Are there software solutions out there that help provide a cost estimate for PCB assembly? I have a BOM and want to generate a cost estimate to help me negotiate with my suppliers better.

I also want to understand the costs of my PCB assembly earlier in the design phase so I can meet my target costs.

I have been using home grown spreadsheets to estimate these costs but it is tedious and time consuming. Are there any tools out there to help automate this? Application is high/medium volumes for machinery and aerospace.


closed as primarily opinion-based by Daniel Grillo, Voltage Spike, Armandas, Ricardo, W5VO Sep 16 '16 at 18:24

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    \$\begingroup\$ My tool for estimating the cost is called "e-mail" or "phone". You contact manufacturer, provide them the design files and ask for the cost. \$\endgroup\$ – Eugene Sh. Sep 16 '16 at 15:23
  • \$\begingroup\$ How many are you building, and what technology? If I'm building <10, they're not huge boards, and there's no BGA involved, it's probably quicker and easier to get soldering than deal with assembly houses. \$\endgroup\$ – Brian Drummond Sep 16 '16 at 15:47
  • \$\begingroup\$ A super rough guide the assembly cost will be x2-x3 the component cost. If you don't like what the board houses are charging, then go to the lowest bidder. Usually the price is related to the quality and you get what you pay for. It also depends on the quantity and if you have custom solderwork. Keep in mind that everytime you switch board and assembly houses, you will incur a time penalty because you will have to re-explain how your stuff needs to be built. \$\endgroup\$ – Voltage Spike Sep 16 '16 at 16:34

This will depend on a large number of factors, which can interact in interesting ways.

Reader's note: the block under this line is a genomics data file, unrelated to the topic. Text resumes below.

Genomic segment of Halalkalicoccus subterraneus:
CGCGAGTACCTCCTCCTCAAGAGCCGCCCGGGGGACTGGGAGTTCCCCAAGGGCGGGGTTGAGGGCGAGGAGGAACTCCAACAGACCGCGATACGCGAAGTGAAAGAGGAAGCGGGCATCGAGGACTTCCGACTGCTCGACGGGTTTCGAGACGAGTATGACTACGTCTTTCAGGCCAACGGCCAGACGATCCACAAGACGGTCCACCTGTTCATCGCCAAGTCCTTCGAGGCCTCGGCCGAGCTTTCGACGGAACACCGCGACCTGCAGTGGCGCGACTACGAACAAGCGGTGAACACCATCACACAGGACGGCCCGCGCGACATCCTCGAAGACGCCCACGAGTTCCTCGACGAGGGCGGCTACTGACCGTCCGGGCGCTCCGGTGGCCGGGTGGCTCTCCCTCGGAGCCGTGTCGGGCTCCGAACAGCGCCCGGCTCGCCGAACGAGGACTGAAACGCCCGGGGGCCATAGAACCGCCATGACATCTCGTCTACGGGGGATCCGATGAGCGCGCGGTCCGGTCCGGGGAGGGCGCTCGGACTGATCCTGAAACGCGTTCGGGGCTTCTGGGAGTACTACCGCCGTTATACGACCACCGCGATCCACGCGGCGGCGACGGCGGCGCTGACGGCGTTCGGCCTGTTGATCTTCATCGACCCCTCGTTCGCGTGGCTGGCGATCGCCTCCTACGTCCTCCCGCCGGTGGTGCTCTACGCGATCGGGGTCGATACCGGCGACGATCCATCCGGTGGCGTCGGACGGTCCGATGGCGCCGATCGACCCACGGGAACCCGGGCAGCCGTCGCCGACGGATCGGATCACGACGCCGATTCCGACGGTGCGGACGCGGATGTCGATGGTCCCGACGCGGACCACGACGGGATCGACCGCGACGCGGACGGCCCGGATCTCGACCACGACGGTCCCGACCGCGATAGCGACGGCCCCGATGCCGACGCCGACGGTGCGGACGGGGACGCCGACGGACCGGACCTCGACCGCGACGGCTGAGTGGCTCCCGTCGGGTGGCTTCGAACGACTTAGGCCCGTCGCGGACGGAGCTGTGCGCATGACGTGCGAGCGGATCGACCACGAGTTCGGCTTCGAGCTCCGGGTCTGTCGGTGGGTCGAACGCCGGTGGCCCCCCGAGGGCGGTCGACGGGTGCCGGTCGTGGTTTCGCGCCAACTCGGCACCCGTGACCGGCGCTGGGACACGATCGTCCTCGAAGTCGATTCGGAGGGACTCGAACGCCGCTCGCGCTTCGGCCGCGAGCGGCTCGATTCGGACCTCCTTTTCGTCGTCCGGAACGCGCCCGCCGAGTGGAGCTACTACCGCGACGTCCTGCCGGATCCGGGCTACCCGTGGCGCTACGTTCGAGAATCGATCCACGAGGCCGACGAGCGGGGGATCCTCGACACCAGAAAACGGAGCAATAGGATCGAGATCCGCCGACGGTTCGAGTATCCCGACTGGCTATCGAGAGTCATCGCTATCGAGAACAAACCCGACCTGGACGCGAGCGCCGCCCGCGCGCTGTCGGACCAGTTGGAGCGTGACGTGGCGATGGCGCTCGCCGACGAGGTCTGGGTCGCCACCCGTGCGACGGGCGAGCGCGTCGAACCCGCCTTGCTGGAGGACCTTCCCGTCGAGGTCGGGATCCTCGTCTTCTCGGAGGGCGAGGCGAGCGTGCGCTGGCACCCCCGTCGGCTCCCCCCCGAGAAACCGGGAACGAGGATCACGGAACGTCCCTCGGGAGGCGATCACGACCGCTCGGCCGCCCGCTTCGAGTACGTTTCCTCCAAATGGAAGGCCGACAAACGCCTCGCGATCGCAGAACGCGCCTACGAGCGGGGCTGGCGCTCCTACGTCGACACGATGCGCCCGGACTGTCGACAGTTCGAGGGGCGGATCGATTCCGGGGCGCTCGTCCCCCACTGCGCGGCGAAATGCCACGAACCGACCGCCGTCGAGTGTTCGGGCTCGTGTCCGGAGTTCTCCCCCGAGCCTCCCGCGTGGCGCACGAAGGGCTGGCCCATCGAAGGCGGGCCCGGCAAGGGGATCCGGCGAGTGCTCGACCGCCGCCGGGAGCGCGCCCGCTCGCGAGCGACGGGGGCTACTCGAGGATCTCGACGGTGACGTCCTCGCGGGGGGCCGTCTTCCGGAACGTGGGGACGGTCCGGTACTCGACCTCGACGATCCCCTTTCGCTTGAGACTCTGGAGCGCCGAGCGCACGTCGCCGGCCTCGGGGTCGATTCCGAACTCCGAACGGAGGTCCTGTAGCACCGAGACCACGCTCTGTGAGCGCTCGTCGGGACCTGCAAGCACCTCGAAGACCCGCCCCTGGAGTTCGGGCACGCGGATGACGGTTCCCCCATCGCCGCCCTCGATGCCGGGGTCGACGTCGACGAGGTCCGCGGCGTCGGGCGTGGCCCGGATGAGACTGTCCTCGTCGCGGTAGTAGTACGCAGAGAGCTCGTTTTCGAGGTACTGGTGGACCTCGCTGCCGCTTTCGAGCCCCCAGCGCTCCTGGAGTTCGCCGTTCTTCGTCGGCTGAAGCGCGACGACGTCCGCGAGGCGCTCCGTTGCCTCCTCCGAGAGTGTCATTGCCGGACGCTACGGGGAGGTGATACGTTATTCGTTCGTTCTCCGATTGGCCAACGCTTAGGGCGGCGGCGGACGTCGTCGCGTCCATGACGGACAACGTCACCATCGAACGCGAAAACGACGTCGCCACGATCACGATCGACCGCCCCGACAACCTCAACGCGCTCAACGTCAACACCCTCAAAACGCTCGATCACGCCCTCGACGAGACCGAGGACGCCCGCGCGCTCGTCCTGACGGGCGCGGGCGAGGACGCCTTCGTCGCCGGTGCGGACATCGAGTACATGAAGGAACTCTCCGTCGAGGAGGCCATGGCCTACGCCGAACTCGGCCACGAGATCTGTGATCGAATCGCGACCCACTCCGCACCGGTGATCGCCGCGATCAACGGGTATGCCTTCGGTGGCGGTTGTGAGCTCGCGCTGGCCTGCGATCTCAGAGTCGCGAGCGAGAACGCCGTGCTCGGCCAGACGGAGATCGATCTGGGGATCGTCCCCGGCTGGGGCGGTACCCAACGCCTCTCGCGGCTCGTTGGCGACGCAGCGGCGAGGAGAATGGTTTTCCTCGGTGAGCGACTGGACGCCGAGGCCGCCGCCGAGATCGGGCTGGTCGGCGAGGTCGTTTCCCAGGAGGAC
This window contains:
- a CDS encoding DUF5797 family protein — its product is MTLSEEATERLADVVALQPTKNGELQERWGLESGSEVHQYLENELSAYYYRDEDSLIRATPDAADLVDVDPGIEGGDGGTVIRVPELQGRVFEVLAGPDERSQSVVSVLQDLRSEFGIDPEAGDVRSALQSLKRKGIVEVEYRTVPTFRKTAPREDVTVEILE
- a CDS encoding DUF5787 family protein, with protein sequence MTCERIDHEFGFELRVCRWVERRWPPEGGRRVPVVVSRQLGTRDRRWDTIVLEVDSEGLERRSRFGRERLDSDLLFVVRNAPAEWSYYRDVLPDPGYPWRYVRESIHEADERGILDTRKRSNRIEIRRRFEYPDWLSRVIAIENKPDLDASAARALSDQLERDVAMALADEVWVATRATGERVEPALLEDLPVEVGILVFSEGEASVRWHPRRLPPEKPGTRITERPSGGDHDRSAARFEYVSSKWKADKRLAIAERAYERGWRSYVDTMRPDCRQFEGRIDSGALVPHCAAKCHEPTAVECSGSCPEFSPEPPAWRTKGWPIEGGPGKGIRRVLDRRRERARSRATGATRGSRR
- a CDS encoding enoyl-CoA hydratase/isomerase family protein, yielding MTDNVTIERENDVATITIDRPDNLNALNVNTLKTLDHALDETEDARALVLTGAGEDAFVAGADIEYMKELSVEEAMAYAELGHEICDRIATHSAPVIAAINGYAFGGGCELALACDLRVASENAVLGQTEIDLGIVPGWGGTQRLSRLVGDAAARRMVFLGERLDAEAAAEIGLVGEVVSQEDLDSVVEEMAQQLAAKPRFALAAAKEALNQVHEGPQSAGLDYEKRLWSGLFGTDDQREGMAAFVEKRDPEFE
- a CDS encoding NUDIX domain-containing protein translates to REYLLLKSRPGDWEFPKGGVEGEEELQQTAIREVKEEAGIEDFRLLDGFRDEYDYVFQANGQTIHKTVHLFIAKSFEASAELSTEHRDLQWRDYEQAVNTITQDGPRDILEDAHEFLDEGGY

• equipment used
  • size of the PCB
  • number of different component values (in relation to the number of feeders)
  • size of the run
  • any special processing (hand-placed components, visual checks, ...)
  • single sided or double sided
  • solder and finishing requirements

In a place where I once worked the manufacturing department couldn't give accurate estimates, they simply made a run and calculated the cost afterwards. I tried to get some hard data, but there were too many factors. In the end it didn't matter for the product we made, because the manual work of folding the shielding around a small connector print dominated the costs.


In my experience the price is very, very variable, but it depends on the quantity and technology and where the work will be done in fairly predicable ways. It might be several US dollars per part for a small high-quality run of a few boards done in a first world semi-clean room environment to a tiny fraction of a penny per part for boards made to a consumer standard in a higher volume environment.

You need to find production houses that deal in your kind of requirements and will value your business, including volume. The 'A' list of production houses are probably not an option unless you're building in huge volumes and have a history and balance sheet to match, so you'll be dealing with a different set of suppliers. If they're used to dealing with (say) medical instrument companies they'll have a different set of systems in-house and different expectations for you, the customer, than a place oriented towards industrial or aerospace or consumer assembly. You have to shop around enough to make sure you're not overpaying, but also build relationships with a couple good suppliers so when things go pear-shaped you will get support. Hint: The lowest price supplier is rarely the best deal- more usually it's close to the middle of the pack.

In some cases it may be better to permit the assembly house to source certain parts, and that adds another level of complexity.

It sounds like you have boards already and can get quotes for assembly with minimal effort by simply e-mailing off the documentation. One trick for getting rough quotes if you don't have (or don't want to disclose) that information is to pick a similar board (in terms of complexity and technology) and get quotes on that, using that step to filter out the companies you don't want to try to establish a relationship with.


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